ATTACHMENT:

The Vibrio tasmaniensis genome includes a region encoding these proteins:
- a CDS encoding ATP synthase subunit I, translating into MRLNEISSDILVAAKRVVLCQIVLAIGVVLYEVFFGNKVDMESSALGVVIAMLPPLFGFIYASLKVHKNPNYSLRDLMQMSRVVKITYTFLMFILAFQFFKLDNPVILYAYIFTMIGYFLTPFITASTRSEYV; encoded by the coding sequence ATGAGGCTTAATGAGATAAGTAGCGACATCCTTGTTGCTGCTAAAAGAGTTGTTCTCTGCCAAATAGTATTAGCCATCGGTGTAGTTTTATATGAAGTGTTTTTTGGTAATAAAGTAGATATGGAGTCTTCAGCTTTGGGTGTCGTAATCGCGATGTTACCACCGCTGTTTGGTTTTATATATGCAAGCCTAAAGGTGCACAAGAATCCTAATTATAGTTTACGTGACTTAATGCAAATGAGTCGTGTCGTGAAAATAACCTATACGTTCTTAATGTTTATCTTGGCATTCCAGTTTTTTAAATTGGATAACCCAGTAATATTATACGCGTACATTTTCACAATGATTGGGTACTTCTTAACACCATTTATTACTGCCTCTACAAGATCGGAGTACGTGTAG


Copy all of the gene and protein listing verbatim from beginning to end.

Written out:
The Vibrio tasmaniensis genome includes a region encoding these proteins:
- a CDS encoding ATP synthase subunit I, translating into MRLNEISSDILVAAKRVVLCQIVLAIGVVLYEVFFGNKVDMESSALGVVIAMLPPLFGFIYASLKVHKNPNYSLRDLMQMSRVVKITYTFLMFILAFQFFKLDNPVILYAYIFTMIGYFLTPFITASTRSEYV; encoded by the coding sequence ATGAGGCTTAATGAGATAAGTAGCGACATCCTTGTTGCTGCTAAAAGAGTTGTTCTCTGCCAAATAGTATTAGCCATCGGTGTAGTTTTATATGAAGTGTTTTTTGGTAATAAAGTAGATATGGAGTCTTCAGCTTTGGGTGTCGTAATCGCGATGTTACCACCGCTGTTTGGTTTTATATATGCAAGCCTAAAGGTGCACAAGAATCCTAATTATAGTTTACGTGACTTAATGCAAATGAGTCGTGTCGTGAAAATAACCTATACGTTCTTAATGTTTATCTTGGCATTCCAGTTTTTTAAATTGGATAACCCAGTAATATTATACGCGTACATTTTCACAATGATTGGGTACTTCTTAACACCATTTATTACTGCCTCTACAAGATCGGAGTACGTGTAG